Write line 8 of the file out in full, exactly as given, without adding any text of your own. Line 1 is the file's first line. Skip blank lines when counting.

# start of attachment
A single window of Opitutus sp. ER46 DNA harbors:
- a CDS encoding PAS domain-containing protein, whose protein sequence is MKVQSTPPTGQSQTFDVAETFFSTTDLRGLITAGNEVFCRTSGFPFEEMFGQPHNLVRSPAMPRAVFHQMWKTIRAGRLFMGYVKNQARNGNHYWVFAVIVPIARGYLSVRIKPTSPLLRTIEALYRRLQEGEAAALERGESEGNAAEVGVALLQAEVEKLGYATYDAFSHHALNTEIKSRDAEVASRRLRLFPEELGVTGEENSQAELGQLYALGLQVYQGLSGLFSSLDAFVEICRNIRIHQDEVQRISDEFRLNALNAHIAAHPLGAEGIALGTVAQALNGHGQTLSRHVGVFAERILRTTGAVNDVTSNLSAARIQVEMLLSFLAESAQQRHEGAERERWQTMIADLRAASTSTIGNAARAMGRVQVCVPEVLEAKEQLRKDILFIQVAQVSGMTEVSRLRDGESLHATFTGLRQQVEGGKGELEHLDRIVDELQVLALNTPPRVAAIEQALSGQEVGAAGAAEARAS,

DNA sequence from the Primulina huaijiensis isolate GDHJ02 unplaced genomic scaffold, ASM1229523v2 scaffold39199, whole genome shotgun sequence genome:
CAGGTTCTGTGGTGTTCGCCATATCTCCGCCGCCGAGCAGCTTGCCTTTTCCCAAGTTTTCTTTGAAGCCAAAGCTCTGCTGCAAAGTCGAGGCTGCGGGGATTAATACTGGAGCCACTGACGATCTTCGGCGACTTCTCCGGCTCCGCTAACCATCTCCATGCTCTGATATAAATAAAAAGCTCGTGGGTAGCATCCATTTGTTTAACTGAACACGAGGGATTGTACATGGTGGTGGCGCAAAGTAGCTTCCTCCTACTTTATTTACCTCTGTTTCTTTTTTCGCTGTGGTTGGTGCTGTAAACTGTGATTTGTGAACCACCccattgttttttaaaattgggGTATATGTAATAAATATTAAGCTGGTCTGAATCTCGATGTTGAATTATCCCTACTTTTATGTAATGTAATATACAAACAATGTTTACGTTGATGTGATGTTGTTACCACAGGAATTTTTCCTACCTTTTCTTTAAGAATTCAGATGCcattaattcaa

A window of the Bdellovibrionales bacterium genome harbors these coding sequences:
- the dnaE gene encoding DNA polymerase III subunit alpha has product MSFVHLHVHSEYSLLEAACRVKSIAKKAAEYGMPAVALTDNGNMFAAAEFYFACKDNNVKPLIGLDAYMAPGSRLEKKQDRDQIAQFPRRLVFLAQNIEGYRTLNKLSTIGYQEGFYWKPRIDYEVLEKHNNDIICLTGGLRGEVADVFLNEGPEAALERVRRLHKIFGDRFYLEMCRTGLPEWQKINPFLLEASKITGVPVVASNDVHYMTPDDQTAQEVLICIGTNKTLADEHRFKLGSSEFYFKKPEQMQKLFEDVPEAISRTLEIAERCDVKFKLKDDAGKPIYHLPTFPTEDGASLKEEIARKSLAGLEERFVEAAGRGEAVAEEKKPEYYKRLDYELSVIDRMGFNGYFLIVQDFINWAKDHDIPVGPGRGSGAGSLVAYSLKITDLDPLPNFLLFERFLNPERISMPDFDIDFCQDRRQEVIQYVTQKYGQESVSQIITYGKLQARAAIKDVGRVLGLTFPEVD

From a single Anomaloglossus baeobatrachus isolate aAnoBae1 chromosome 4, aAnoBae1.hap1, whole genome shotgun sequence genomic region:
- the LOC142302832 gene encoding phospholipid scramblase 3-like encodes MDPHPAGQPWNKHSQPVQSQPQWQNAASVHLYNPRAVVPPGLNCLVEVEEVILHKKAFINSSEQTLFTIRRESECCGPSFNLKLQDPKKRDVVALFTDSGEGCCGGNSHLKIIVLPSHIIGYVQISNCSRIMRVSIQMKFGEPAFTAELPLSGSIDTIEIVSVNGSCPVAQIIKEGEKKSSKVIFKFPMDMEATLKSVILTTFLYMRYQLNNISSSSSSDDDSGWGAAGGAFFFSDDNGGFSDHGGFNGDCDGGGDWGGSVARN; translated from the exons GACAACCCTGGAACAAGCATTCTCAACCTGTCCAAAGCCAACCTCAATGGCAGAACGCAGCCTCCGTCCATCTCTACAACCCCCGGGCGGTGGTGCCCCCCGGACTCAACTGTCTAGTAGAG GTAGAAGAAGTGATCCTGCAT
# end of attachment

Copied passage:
- the LOC142302832 gene encoding phospholipid scramblase 3-like encodes MDPHPAGQPWNKHSQPVQSQPQWQNAASVHLYNPRAVVPPGLNCLVEVEEVILHKKAFINSSEQTLFTIRRESECCGPSFNLKLQDPKKRDVVALFTDSGEGCCGGNSHLKIIVLPSHIIGYVQISNCSRIMRVSIQMKFGEPAFTAELPLSGSIDTIEIVSVNGSCPVAQIIKEGEKKSSKVIFKFPMDMEATLKSVILTTFLYMRYQLNNISSSSSSDDDSGWGAAGGAFFFSDDNGGFSDHGGFNGDCDGGGDWGGSVARN; translated from the exons GACAACCCTGGAACAAGCATTCTCAACCTGTCCAAAGCCAACCTCAATGGCAGAACGCAGCCTCCGTCCATCTCTACAACCCCCGGGCGGTGGTGCCCCCCGGACTCAACTGTCTAGTAGAG GTAGAAGAAGTGATCCTGCAT